Chapter

The Second Confiscation Act: The Act and Its Opponents

John Syrett

in The Civil War Confiscation Acts

Published by Fordham University Press

Published in print April 2005 | ISBN: 9780823224890
Published online September 2011 | e-ISBN: 9780823240852 | DOI: http://dx.doi.org/10.5422/fordham/9780823224890.003.0002

Series: Reconstructing America

The Second Confiscation Act: The Act and Its Opponents

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By December 1861 there were several indications in the North that some form of confiscation, mostly related to slavery, had gained public support. On December 9, Trumbull introduced the Second Confiscation Act. Several other Republicans followed suit with their own confiscation bills while other members of the party urged caution. Opponents of the second act offered a pessimistic vision of what the South would become if confiscation were implemented. Their bleak assessment derived in part from the promise made by a few Republicans that confiscated land would go to freedmen and Union soldiers and in part from the Southern fear about confiscation. The confiscation debates often focused on the constitutionality of secession. This issue was integral to any definition of the war, and therefore to Reconstruction. Many argued that the Union was a compact in which each state was free to dissolve the bond at its pleasure.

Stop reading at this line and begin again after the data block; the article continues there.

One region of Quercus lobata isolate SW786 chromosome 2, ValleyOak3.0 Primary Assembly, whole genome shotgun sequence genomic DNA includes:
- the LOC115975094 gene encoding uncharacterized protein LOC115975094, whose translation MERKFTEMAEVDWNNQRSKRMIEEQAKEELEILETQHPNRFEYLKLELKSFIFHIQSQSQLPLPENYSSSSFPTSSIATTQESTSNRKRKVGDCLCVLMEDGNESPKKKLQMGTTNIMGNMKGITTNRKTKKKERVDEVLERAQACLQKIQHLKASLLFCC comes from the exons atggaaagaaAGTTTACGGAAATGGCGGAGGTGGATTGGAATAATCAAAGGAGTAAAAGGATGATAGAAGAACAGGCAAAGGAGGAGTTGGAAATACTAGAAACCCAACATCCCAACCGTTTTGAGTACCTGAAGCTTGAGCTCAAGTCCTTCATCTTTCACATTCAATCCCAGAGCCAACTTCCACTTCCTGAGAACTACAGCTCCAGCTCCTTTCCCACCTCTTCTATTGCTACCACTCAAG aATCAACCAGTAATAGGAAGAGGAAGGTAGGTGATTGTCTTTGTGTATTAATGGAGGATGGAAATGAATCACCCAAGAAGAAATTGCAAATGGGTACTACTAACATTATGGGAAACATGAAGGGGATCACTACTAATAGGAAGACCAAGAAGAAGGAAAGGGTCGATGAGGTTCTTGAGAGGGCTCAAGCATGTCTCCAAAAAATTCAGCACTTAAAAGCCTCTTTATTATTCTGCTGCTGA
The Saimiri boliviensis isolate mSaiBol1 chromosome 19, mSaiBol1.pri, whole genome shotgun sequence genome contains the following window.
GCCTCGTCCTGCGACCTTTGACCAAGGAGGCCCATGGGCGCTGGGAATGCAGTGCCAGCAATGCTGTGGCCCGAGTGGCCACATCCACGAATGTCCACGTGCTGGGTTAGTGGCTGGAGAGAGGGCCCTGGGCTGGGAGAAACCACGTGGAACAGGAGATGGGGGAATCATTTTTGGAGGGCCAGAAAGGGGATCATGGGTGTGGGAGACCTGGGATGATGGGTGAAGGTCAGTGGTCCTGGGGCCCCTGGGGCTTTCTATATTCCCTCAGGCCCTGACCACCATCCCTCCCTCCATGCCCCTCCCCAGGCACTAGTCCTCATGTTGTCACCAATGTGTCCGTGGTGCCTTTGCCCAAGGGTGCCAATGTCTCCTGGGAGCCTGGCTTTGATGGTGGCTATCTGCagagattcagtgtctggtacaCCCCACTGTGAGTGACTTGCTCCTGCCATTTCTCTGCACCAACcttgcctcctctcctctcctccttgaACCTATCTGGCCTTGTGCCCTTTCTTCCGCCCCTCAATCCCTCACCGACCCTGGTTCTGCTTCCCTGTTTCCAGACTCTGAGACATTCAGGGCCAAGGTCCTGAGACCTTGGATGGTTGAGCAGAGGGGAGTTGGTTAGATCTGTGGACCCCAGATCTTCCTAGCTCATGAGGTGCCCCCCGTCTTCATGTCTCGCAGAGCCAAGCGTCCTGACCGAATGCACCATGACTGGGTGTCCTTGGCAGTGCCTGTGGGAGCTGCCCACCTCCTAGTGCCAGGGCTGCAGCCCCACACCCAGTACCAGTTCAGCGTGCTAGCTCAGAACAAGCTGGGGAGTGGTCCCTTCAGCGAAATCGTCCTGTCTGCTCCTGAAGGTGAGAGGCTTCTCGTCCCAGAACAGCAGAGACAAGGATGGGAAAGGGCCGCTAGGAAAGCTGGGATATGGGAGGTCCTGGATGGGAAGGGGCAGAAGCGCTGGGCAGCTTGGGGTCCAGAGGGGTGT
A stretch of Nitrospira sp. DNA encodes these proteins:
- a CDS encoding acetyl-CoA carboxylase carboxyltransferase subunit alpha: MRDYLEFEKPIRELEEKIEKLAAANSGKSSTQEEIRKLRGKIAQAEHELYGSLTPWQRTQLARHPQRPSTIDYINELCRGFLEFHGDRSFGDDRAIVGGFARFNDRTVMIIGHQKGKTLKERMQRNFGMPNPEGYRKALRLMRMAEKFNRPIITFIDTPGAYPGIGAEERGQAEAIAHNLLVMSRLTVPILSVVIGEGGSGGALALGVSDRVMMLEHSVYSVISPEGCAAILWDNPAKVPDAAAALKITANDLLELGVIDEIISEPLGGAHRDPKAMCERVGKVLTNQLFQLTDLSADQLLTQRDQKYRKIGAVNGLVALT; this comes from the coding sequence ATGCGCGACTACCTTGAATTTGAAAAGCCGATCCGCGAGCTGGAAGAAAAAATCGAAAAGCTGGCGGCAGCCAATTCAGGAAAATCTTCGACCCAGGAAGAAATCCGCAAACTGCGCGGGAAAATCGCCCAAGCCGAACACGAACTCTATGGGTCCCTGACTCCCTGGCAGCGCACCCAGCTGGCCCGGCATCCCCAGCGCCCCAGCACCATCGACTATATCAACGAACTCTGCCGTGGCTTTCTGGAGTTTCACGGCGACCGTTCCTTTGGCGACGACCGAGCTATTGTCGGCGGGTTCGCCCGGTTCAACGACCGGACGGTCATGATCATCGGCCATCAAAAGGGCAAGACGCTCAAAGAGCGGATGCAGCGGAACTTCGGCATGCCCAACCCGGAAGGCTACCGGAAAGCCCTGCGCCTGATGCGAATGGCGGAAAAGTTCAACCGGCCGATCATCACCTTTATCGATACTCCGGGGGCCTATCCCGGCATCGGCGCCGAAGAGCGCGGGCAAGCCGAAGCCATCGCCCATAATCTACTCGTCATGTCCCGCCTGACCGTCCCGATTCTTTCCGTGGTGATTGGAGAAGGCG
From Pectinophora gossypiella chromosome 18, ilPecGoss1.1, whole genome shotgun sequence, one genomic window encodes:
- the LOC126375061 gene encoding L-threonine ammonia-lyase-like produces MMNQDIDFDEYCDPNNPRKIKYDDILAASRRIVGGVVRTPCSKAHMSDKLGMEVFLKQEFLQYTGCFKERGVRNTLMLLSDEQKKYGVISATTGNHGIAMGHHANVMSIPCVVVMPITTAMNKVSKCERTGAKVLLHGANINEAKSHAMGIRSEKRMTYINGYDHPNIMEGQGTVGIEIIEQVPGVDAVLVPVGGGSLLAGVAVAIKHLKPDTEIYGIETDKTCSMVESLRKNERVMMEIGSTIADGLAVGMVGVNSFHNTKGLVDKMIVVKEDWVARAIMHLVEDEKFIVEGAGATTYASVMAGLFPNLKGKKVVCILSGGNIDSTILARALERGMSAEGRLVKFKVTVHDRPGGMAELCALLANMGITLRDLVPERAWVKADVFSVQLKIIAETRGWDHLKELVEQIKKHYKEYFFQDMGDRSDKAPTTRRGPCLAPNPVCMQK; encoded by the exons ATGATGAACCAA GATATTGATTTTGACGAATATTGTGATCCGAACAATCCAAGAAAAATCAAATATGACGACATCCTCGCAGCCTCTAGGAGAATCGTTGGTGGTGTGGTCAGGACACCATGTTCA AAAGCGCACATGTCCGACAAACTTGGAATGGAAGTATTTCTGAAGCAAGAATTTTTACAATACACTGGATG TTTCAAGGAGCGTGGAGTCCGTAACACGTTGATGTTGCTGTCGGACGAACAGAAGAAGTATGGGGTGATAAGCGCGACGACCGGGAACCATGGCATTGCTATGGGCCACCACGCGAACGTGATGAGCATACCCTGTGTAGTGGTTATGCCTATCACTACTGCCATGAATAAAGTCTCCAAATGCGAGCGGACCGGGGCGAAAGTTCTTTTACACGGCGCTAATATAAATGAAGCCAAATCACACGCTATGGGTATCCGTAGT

Keywords: Second Confiscation Act; Republicans; North; South; slavery; confiscation; secession; Reconstruction; Union

Chapter.  7334 words. 

Subjects: History of the Americas

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